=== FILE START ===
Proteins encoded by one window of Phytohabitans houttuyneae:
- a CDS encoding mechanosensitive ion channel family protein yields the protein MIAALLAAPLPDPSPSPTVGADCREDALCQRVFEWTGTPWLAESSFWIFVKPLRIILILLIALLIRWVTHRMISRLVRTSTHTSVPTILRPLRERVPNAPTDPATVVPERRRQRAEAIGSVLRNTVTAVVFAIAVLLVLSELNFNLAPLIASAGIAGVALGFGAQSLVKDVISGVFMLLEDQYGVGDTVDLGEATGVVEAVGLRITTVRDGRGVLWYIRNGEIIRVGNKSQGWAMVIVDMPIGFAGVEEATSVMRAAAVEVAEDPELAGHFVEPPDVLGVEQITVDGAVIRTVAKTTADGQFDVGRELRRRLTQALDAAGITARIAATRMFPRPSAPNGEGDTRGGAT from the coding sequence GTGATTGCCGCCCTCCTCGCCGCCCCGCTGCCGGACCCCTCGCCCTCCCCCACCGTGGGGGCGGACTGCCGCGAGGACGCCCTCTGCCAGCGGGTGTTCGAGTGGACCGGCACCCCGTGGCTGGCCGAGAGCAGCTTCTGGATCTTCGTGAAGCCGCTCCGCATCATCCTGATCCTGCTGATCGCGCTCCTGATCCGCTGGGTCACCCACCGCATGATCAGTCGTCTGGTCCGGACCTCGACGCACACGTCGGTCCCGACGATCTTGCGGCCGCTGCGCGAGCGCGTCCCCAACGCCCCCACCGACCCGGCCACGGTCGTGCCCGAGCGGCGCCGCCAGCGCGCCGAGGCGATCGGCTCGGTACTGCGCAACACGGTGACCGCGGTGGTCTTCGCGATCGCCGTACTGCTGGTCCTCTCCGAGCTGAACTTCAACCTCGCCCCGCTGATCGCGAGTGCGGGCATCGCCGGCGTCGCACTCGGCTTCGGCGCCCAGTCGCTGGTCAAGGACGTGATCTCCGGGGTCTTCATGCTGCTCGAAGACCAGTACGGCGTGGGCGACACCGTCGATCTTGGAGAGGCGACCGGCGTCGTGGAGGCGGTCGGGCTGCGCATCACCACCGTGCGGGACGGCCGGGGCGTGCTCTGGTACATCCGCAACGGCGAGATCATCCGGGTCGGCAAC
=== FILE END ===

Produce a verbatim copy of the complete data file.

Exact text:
Proteins encoded by one window of Phytohabitans houttuyneae:
- a CDS encoding mechanosensitive ion channel family protein yields the protein MIAALLAAPLPDPSPSPTVGADCREDALCQRVFEWTGTPWLAESSFWIFVKPLRIILILLIALLIRWVTHRMISRLVRTSTHTSVPTILRPLRERVPNAPTDPATVVPERRRQRAEAIGSVLRNTVTAVVFAIAVLLVLSELNFNLAPLIASAGIAGVALGFGAQSLVKDVISGVFMLLEDQYGVGDTVDLGEATGVVEAVGLRITTVRDGRGVLWYIRNGEIIRVGNKSQGWAMVIVDMPIGFAGVEEATSVMRAAAVEVAEDPELAGHFVEPPDVLGVEQITVDGAVIRTVAKTTADGQFDVGRELRRRLTQALDAAGITARIAATRMFPRPSAPNGEGDTRGGAT from the coding sequence GTGATTGCCGCCCTCCTCGCCGCCCCGCTGCCGGACCCCTCGCCCTCCCCCACCGTGGGGGCGGACTGCCGCGAGGACGCCCTCTGCCAGCGGGTGTTCGAGTGGACCGGCACCCCGTGGCTGGCCGAGAGCAGCTTCTGGATCTTCGTGAAGCCGCTCCGCATCATCCTGATCCTGCTGATCGCGCTCCTGATCCGCTGGGTCACCCACCGCATGATCAGTCGTCTGGTCCGGACCTCGACGCACACGTCGGTCCCGACGATCTTGCGGCCGCTGCGCGAGCGCGTCCCCAACGCCCCCACCGACCCGGCCACGGTCGTGCCCGAGCGGCGCCGCCAGCGCGCCGAGGCGATCGGCTCGGTACTGCGCAACACGGTGACCGCGGTGGTCTTCGCGATCGCCGTACTGCTGGTCCTCTCCGAGCTGAACTTCAACCTCGCCCCGCTGATCGCGAGTGCGGGCATCGCCGGCGTCGCACTCGGCTTCGGCGCCCAGTCGCTGGTCAAGGACGTGATCTCCGGGGTCTTCATGCTGCTCGAAGACCAGTACGGCGTGGGCGACACCGTCGATCTTGGAGAGGCGACCGGCGTCGTGGAGGCGGTCGGGCTGCGCATCACCACCGTGCGGGACGGCCGGGGCGTGCTCTGGTACATCCGCAACGGCGAGATCATCCGGGTCGGCAAC